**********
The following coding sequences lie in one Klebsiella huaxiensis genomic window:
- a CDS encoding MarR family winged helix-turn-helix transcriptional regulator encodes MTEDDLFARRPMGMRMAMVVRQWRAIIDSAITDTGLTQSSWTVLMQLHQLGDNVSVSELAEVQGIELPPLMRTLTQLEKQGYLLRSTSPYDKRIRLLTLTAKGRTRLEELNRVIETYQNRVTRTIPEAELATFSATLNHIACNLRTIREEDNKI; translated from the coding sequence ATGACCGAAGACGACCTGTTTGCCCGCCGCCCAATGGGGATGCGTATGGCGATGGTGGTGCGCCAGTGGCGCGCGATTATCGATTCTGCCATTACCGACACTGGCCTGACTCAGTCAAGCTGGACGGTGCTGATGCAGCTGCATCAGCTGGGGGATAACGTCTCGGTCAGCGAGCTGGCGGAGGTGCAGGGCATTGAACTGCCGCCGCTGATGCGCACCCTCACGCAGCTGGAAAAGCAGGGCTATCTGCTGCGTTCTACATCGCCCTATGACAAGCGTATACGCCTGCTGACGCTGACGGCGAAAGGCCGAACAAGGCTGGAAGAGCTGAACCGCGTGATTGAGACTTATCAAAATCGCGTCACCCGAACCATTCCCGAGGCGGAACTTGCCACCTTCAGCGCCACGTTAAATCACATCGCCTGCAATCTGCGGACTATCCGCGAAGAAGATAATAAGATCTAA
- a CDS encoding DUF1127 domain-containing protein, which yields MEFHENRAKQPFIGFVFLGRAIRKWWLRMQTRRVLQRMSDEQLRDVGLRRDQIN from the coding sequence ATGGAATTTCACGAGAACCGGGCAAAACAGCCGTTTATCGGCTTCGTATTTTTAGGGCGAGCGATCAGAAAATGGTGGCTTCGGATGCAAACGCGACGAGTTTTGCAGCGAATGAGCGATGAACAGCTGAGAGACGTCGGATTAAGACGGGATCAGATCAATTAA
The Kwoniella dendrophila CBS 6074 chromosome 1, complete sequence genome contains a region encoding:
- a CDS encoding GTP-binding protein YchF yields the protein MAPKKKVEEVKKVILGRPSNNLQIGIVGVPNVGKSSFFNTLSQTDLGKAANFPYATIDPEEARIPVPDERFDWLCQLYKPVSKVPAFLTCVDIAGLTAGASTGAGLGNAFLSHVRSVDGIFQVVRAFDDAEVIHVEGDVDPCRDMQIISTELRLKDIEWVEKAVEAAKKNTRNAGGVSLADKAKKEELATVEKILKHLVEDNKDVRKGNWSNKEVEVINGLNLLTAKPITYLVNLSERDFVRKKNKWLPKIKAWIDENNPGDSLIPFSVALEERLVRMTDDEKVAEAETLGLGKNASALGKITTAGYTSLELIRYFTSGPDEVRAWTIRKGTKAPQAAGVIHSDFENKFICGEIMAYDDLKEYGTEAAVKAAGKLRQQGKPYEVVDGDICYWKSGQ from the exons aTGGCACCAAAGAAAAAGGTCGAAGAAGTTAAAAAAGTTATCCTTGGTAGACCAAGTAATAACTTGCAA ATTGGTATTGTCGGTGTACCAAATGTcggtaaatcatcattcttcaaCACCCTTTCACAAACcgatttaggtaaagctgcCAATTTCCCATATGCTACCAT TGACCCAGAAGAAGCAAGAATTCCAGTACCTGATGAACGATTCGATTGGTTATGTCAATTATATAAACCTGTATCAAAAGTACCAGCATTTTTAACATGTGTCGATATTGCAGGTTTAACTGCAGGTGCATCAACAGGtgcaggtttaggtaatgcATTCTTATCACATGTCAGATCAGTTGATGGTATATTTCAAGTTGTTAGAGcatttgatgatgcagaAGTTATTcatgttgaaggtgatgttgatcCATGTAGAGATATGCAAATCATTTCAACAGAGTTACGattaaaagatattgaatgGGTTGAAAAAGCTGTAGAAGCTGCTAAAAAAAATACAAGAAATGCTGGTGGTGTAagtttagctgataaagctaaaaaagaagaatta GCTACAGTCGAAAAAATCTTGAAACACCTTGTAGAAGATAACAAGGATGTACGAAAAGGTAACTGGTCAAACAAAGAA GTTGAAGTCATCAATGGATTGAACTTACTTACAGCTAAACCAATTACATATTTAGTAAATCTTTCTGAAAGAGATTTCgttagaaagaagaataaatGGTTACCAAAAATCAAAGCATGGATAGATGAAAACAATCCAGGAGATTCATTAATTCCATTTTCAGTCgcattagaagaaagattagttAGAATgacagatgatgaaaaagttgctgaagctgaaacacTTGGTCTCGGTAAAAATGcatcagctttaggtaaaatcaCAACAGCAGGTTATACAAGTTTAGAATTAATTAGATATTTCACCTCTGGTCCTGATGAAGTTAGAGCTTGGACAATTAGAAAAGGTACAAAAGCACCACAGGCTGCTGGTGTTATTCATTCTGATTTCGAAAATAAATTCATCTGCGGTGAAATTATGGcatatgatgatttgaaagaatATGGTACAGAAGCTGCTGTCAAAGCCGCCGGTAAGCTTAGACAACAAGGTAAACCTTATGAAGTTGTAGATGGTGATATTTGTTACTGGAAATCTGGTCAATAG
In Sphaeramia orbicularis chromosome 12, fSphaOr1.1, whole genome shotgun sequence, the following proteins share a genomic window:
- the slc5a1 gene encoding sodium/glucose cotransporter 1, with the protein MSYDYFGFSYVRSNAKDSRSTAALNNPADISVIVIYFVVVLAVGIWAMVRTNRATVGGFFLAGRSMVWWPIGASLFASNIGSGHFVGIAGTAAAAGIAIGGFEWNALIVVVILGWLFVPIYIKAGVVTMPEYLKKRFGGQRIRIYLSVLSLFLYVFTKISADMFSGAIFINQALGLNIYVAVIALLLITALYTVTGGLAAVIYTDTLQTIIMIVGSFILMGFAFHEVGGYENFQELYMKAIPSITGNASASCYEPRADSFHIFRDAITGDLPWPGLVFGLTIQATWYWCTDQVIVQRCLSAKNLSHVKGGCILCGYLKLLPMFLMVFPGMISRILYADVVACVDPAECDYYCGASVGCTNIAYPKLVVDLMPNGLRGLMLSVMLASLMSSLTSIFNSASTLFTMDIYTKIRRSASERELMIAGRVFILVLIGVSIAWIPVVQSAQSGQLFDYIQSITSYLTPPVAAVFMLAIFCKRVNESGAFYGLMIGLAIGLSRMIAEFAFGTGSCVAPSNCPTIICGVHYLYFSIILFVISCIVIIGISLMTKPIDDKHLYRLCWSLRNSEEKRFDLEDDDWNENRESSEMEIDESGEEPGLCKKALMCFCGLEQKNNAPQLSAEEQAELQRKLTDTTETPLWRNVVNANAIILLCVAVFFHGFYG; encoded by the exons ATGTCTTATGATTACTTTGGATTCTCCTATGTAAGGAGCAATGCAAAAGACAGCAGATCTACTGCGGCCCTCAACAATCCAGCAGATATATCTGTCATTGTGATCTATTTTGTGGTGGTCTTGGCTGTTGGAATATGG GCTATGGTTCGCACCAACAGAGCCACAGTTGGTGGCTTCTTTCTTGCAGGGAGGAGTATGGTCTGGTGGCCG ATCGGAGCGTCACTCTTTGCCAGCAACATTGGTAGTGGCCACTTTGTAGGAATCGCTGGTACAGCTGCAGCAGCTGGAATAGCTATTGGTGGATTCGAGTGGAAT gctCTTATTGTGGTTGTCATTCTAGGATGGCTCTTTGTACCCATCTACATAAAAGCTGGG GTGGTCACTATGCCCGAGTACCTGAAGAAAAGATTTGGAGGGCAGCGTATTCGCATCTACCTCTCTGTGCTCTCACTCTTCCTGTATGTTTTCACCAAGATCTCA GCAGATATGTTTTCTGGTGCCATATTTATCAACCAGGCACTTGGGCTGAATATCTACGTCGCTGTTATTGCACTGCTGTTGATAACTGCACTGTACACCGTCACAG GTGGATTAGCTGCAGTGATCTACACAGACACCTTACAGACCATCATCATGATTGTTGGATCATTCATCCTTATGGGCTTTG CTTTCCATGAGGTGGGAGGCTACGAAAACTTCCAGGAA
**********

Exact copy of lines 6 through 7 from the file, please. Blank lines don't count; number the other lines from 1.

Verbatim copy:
In Sphaeramia orbicularis chromosome 12, fSphaOr1.1, whole genome shotgun sequence, the following proteins share a genomic window:
- the slc5a1 gene encoding sodium/glucose cotransporter 1, with the protein MSYDYFGFSYVRSNAKDSRSTAALNNPADISVIVIYFVVVLAVGIWAMVRTNRATVGGFFLAGRSMVWWPIGASLFASNIGSGHFVGIAGTAAAAGIAIGGFEWNALIVVVILGWLFVPIYIKAGVVTMPEYLKKRFGGQRIRIYLSVLSLFLYVFTKISADMFSGAIFINQALGLNIYVAVIALLLITALYTVTGGLAAVIYTDTLQTIIMIVGSFILMGFAFHEVGGYENFQELYMKAIPSITGNASASCYEPRADSFHIFRDAITGDLPWPGLVFGLTIQATWYWCTDQVIVQRCLSAKNLSHVKGGCILCGYLKLLPMFLMVFPGMISRILYADVVACVDPAECDYYCGASVGCTNIAYPKLVVDLMPNGLRGLMLSVMLASLMSSLTSIFNSASTLFTMDIYTKIRRSASERELMIAGRVFILVLIGVSIAWIPVVQSAQSGQLFDYIQSITSYLTPPVAAVFMLAIFCKRVNESGAFYGLMIGLAIGLSRMIAEFAFGTGSCVAPSNCPTIICGVHYLYFSIILFVISCIVIIGISLMTKPIDDKHLYRLCWSLRNSEEKRFDLEDDDWNENRESSEMEIDESGEEPGLCKKALMCFCGLEQKNNAPQLSAEEQAELQRKLTDTTETPLWRNVVNANAIILLCVAVFFHGFYG; encoded by the exons ATGTCTTATGATTACTTTGGATTCTCCTATGTAAGGAGCAATGCAAAAGACAGCAGATCTACTGCGGCCCTCAACAATCCAGCAGATATATCTGTCATTGTGATCTATTTTGTGGTGGTCTTGGCTGTTGGAATATGG GCTATGGTTCGCACCAACAGAGCCACAGTTGGTGGCTTCTTTCTTGCAGGGAGGAGTATGGTCTGGTGGCCG ATCGGAGCGTCACTCTTTGCCAGCAACATTGGTAGTGGCCACTTTGTAGGAATCGCTGGTACAGCTGCAGCAGCTGGAATAGCTATTGGTGGATTCGAGTGGAAT gctCTTATTGTGGTTGTCATTCTAGGATGGCTCTTTGTACCCATCTACATAAAAGCTGGG GTGGTCACTATGCCCGAGTACCTGAAGAAAAGATTTGGAGGGCAGCGTATTCGCATCTACCTCTCTGTGCTCTCACTCTTCCTGTATGTTTTCACCAAGATCTCA GCAGATATGTTTTCTGGTGCCATATTTATCAACCAGGCACTTGGGCTGAATATCTACGTCGCTGTTATTGCACTGCTGTTGATAACTGCACTGTACACCGTCACAG GTGGATTAGCTGCAGTGATCTACACAGACACCTTACAGACCATCATCATGATTGTTGGATCATTCATCCTTATGGGCTTTG CTTTCCATGAGGTGGGAGGCTACGAAAACTTCCAGGAA